Wongdoody Channels Cartman for Coffee Bean

Wongdoody has launched a new campaign for The Coffee Bean & Tea Leaf, their first for the beverage retailer, and the brand’s largest campaign to date.

A 30-second online spot entitled “Cool Kew” (featured above), debuted late last month. It consists almost entirely of an argument between two guys on whether their drinks are “cool” or “kew” (a pronunciation they clearly stole from Eric Cartman). You think their argument is finally over around the 20 second mark, but it just starts up again, in an attempt to find humor in audience expectations that really doesn’t work. There’s also a 15-second version of the spot (which makes sense) and an extended 90-second version (which does not).

More interesting is the campaign’s Instagram component, called #PurpleStrawCam, which encourages consumers to cut off a piece of their purple Coffee Bean straw to use as a makeshift camera filter and submit the results to The Coffee Bean & Tea Leaf’s Instagram page. The purple straw creates an unusual effect and contributes to some interesting photos. The campaign also includes Pinterest, Vine and other social components, as well as outdoor and radio.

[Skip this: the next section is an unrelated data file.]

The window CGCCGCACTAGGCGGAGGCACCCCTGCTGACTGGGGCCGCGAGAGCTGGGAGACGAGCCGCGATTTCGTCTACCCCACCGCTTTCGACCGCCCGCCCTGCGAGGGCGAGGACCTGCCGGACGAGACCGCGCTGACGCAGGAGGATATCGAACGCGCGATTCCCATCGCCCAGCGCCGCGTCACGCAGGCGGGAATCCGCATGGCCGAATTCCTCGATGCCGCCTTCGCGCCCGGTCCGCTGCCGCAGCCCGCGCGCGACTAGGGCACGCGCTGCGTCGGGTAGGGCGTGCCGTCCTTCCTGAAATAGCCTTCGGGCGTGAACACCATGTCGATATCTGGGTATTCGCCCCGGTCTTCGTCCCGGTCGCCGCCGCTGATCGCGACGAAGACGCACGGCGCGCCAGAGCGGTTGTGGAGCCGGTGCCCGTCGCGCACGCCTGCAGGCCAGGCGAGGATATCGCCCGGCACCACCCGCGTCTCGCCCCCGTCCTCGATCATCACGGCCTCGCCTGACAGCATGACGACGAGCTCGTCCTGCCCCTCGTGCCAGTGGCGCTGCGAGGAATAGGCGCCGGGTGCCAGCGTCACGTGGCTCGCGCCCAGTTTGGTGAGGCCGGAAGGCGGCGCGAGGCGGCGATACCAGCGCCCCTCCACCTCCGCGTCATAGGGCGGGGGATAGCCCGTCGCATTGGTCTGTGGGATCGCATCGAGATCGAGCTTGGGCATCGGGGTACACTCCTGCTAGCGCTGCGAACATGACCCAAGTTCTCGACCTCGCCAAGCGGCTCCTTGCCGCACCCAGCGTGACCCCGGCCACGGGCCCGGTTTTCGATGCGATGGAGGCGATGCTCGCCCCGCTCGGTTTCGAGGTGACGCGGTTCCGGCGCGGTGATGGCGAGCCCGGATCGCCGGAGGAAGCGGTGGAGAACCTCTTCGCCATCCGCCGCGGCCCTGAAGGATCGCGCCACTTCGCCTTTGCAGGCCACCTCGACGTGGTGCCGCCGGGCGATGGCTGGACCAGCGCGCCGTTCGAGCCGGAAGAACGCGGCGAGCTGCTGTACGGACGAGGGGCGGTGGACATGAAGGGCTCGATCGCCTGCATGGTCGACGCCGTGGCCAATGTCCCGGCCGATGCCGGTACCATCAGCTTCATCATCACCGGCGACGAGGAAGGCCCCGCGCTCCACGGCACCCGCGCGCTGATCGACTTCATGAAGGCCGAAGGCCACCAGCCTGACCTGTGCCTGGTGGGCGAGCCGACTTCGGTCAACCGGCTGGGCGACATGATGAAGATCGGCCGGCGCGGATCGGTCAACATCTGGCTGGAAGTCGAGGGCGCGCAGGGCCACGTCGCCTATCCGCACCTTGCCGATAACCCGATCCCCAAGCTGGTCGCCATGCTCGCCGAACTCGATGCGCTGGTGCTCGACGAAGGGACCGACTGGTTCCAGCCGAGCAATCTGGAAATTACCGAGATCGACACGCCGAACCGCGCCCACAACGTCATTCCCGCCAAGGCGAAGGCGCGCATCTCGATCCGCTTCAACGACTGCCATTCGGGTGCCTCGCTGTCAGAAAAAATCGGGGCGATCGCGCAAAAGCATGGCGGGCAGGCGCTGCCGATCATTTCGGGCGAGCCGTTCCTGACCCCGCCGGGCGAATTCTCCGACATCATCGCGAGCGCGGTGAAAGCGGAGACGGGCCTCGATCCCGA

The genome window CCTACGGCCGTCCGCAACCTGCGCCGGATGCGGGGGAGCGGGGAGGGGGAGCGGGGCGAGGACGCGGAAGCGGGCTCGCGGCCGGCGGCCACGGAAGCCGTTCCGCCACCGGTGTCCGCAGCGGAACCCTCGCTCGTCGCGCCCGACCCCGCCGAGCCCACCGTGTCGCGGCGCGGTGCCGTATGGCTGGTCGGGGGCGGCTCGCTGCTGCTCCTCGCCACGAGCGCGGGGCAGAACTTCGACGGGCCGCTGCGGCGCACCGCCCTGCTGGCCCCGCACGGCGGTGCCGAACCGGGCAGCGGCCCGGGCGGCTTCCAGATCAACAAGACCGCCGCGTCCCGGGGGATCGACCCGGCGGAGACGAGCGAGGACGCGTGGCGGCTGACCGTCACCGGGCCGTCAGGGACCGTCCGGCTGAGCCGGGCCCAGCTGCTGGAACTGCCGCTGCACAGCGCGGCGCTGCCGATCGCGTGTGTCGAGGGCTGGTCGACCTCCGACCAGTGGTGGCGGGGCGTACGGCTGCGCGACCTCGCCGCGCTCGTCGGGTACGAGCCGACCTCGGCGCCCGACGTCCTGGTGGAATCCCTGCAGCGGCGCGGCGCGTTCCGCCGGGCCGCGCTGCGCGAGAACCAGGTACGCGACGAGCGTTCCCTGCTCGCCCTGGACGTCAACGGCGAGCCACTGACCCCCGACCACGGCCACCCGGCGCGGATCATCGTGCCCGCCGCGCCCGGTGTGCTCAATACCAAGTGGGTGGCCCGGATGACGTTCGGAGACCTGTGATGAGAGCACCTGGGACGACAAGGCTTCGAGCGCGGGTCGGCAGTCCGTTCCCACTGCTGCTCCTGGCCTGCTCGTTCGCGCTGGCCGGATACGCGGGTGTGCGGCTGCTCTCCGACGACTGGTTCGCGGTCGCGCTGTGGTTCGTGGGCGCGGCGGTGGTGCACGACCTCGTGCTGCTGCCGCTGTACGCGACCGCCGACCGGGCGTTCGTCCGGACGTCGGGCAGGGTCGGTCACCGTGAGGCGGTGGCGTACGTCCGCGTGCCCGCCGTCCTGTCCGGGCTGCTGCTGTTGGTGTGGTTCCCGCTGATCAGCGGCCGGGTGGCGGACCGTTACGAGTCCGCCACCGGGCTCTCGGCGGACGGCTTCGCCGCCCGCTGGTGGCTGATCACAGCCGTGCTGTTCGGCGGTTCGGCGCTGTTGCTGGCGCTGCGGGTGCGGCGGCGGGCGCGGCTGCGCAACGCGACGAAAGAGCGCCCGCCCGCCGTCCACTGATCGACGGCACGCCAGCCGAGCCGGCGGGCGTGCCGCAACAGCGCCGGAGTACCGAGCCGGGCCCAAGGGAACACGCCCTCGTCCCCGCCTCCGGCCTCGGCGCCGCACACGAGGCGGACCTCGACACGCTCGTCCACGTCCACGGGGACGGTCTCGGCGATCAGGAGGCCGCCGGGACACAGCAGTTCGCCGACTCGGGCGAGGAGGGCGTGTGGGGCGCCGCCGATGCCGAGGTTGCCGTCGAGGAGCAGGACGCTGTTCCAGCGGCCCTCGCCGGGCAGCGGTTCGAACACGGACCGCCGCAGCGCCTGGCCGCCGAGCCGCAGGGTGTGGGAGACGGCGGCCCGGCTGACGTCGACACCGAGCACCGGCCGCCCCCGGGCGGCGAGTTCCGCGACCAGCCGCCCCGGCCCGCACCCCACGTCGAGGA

Move Over, #YOLO; Pfizer Brings the #FOGO

get-old-building

If someone asked you what sort of business would spark the next social media trend, odds are that the word pharmaceuticals would not come to mind.

Pfizer hopes to defy convention by capitalizing on its “Get Old” campaign–launched back in 2012–and introducing “FOGO“: fear of getting old.

The company thought that the initiative, intended to stimulate conversations on subjects like the challenges of aging, needed a boost. As reported in The New York Times, they traded original AOR SS&K in an effort to go HUGE.

Read more

Dutch Agency Promotes ’99 Days of Freedom’ in Response to Facebook Mood Experiment